Subject: I have found a DVD that I think you would enjoy
|Descendants of Darkness DVD Collection|
Actors: Shinichirô Miki, Mayumi Asano, Toshihiko Seki, Shô Hayami, Toshiyuki Morikawa
Director: Hiroko Takita
Genres: Television, Anime & Manga, Animation
The complete series in one spellbinding boxed set!
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The Prettiest Dead Boys in Anime.
Jenny Cadaver | Gotham City Sewers, 3rd Fortress of Evil on the le | 04/27/2004
(5 out of 5 stars)
"Wow, another great bishonen/shonen-ai series that ended too soon! The Angst, Love, & Darkness all starts in episode 1, and it doesn't let up. The darkness and melodrama is well-balanced by some nice everyday comic tropes and lighter characters. You can watch many of these episodes as crime-drama stories on their own, without worrying about the overarching story line... But soon you will definitely be sucked in & addicted by the interpersonal relationships and tangled vendettas, which is the mark of a truly good shojo anime.You've already got the gist of the story, which runs like a gothic buddy-cop tale: The afterlife has its own version of the FBI (which in turn has its own version of Internal Affairs), and some particular soul-collectors are Agents of Death. Agent Tsuzuki is a somewhat ditzy long-dead beauty with a reputation of being difficult to work with. His new partner, Hisoka, is a tormented dewy-eyed teenaged babydoll, who was murdered at 16 and has had a hard time connecting with people ever since. Work-related hijinks ensue as the relationship develops.Oh, now, don't get too squicked by the rumors of "gay kissing!" and "boy love!"... It's fairly tame, but for the occasional kiss and the VERY suggestive fondling of one wine-glass. I think it could've been a lot more intense, but mainstream audiences are squeamish. The whole sexual-subtext dance is carried off delicately, but retains a whiff of kinkiness. A flashback to the rape of a young boy is done out in romance colors, lingering body-silhouettes, and falling flower-petals; Muraki wins a night with Tsuzuki in a poker game, and Tsuzuki is on the verge of surrendering himself when his teenaged sidekick shows up to rescue him. We surely never got anything that good on "The X-Files". But it's nothing that could offend.I liked watching both the English dub and the subtitles. Both have managed to avoid stilted English and too many glaring errors. The voice-acting is mostly fantastic in both languages, too, with the right mix of tears and giggles. American TV fans will recognize half the voices behind Yu-Gi-Oh! and Pokemon-- so you know that the actors are well-practiced with summoning monsters and giving long, grave speeches about the bonds of friendship.Having the whole series in one box is definitely the way to go, unless you have your own reason for collecting everything epearately. There were some confusing new elements/characters introduced too near the end without satisfying resolution, and of course you want another series because Muraki is obviously still alive (in that way that very very evil villains have of repeatedly surviving certain death). But it's not so unsatisfying that you feel like you sat through 13 episodes for nothing. The art is lovely, and the explosions are particularly good. You get great monsters, excellent scenery & concept, fearsome powers, the mysteries of Death, a frisson of homoerotic innuendo, beautiful young heroes, excellent villains, and a pair of owl twins who work in the library archives. Can't go wrong for your money."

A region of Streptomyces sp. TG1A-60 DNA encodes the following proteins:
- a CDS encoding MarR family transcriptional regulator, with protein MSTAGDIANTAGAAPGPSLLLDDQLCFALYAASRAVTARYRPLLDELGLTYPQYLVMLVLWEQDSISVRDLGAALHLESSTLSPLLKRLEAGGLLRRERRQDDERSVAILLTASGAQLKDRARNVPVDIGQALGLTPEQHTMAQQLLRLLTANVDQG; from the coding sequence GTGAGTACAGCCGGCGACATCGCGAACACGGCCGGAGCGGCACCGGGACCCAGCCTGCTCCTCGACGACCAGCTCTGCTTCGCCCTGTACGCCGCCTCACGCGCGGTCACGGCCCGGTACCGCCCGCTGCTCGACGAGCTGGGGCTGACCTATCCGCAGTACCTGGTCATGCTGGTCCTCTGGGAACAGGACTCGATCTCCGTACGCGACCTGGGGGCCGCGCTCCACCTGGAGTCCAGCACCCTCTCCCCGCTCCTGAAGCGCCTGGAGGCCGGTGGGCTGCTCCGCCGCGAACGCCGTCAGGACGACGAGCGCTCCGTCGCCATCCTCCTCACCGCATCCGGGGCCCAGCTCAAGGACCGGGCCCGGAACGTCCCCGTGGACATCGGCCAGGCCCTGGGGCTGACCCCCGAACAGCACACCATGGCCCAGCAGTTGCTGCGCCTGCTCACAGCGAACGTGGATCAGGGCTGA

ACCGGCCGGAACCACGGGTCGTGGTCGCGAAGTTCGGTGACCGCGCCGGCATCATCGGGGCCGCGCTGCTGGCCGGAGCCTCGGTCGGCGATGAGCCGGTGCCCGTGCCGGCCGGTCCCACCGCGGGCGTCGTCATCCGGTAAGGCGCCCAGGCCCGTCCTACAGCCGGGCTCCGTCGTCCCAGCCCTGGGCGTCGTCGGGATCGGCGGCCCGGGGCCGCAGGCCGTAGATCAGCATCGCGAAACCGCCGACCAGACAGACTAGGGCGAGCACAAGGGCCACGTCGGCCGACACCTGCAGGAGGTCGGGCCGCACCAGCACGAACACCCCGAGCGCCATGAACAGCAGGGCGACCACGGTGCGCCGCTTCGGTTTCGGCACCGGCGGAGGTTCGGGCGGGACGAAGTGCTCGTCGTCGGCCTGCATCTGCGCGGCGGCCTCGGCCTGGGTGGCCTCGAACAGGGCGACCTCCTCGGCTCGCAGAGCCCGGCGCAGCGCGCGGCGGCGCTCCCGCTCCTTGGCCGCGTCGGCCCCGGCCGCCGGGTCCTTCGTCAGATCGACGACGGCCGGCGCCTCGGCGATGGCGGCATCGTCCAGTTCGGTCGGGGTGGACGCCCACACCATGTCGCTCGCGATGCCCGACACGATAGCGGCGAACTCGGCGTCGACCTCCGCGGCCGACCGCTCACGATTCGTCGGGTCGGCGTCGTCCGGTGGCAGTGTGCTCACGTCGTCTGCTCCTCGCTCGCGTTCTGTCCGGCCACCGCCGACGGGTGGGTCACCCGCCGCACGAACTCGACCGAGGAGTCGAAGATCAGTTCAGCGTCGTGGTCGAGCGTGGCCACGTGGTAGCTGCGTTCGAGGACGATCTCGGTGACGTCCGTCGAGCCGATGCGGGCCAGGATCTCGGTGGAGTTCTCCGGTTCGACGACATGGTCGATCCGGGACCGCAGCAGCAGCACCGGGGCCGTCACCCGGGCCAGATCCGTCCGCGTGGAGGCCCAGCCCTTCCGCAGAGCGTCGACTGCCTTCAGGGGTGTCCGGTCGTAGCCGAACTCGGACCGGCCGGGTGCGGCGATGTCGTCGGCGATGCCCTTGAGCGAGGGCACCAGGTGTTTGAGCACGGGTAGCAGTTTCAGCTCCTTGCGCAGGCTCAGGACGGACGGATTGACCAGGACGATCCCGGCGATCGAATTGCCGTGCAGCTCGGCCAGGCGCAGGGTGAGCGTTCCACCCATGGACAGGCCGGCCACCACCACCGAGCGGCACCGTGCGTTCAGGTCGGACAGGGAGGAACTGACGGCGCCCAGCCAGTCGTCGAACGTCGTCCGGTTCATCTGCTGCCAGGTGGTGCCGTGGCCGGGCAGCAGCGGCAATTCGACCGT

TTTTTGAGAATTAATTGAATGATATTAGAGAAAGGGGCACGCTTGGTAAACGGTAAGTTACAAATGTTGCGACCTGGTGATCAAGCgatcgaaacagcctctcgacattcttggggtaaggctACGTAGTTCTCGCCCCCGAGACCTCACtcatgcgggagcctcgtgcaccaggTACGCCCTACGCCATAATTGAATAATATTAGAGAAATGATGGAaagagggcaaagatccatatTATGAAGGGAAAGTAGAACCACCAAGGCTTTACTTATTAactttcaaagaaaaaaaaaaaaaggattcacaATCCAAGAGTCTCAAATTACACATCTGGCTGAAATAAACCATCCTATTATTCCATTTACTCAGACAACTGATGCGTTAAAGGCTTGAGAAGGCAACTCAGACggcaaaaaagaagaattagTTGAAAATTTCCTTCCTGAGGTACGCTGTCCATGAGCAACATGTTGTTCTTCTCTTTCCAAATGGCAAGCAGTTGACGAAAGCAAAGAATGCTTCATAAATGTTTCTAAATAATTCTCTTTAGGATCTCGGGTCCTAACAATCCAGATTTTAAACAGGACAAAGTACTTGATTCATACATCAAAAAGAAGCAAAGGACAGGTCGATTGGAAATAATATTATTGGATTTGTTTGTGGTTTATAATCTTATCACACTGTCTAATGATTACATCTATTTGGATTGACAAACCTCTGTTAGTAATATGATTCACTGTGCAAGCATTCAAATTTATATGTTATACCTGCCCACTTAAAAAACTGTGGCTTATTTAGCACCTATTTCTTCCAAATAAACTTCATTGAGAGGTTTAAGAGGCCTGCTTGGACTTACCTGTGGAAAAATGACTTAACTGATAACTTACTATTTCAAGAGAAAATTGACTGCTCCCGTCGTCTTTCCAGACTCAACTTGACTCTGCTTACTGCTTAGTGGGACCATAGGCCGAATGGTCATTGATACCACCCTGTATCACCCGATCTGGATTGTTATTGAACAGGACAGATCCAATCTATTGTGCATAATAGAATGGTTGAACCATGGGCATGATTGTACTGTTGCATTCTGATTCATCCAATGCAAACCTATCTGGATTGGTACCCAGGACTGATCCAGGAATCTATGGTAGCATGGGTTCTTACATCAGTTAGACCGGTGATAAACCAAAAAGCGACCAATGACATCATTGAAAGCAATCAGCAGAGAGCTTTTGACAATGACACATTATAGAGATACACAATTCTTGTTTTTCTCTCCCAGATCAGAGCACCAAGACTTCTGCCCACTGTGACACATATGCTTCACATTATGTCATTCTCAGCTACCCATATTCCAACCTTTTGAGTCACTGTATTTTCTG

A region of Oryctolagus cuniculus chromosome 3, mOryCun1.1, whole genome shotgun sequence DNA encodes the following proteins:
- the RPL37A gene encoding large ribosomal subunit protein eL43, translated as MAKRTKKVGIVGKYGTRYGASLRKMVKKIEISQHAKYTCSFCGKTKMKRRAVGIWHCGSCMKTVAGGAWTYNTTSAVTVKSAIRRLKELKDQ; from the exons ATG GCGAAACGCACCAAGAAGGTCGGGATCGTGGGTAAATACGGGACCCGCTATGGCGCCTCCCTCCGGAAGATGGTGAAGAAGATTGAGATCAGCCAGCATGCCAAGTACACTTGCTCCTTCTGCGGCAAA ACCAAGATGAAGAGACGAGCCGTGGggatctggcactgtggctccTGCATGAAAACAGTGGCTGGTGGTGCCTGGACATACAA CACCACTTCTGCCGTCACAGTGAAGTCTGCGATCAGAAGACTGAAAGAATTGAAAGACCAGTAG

Dark and beautiful
Haru | Brookline, MA United States | 03/04/2005
(5 out of 5 stars)
"Descendants of Darkness is an anime series with shounen-ai (boys' love) elements that is very enjoyable to watch. It is absorbing and beautifully animated. Japanese animation is known for its meticulous, artistic details and this one is no exception, from the fiery Suzaku to the mists of Kyoto. The characters are strong and believable: Tatsumi, Watari, Tsuzuki, Hisoka, Muraki, each distinctly different, all beautifully drawn. Even the villain Muraki is so elegant that it's not possible to completely hate him.
This anime is for mature adult, with plenty of blood and an underlying sexual theme. Yet the sexual content is what charges the show; without which it would be just a regular detective story with a rather mediocre fare (vampire, possessed violin, tarot cards, serial murders, nothing new here). The supernatural angle is impressive, but this, also, is not unique. What makes us glued to the show is what happens between Tsuzuki and Muraki: the tension between the hero and the villain is not one of antagonism but sexual attraction. Muraki's obsession with Tsuzuki is overpowering, and one wonders if Tsuzuki is truly repulsed by it. When Muraki won a night with Tsuzuki in a poker game, Tsuzuki could have left, he didn't have to keep his promise to a villain. But Tsuzuki was submissive. Is he a man who always keeps his end of the bargain, or did he in fact want it? He seems to always make himself close enough for Muraki to grab and embrace him.
Even so, there is no sexually explicit scene involving Muraki and Tsuzuki. Near kisses, the suggestive caressing of a wine glass, light necking, none which can be considered offensive. Muraki's advances are not vulgar, in spite of his sinister nature, he is a romantic. It's a credit to the animators that the shounen-ai is presented in scenes that do not turn people off, yet brimming with passion and sensuality. It's hard not to be moved by the scene where Muraki held Hisoka in his arms while a romantic song played in the background (end of episode 2). Or the kiss in episode 12.
The relationship between Tsuzuki and Hisoka is less complex, but just as intense. Personally, I don't think the affection they share is more than love between older and younger brothers. But it is true love, the kind that thinks of the other before oneself. In the first story, Tsuzuki jumped in the line of a dragon blast in order to protect Hisoka, and in the last, which realistically depicts how one falls into depression, Tsuzuki was saved only because Hisoka was willing to risk everything to save him.
Perhaps the reason the show is so appealing is because it focuses on human emotions; a reflection of our own fears and desires (including fear of the after life). It draws us in, causing us to ignore the oddities (like the count and the gushoshins) and the plot holes. Still, the stories move well, and the morbid premise is balanced with a lot of humor -- although I fail to see the need to turn Tsuzuki into a dog for comic relief. Going back and forth between such a silly childish caricature to an exquisite man with the power to summon the shikigami is simply ridiculous.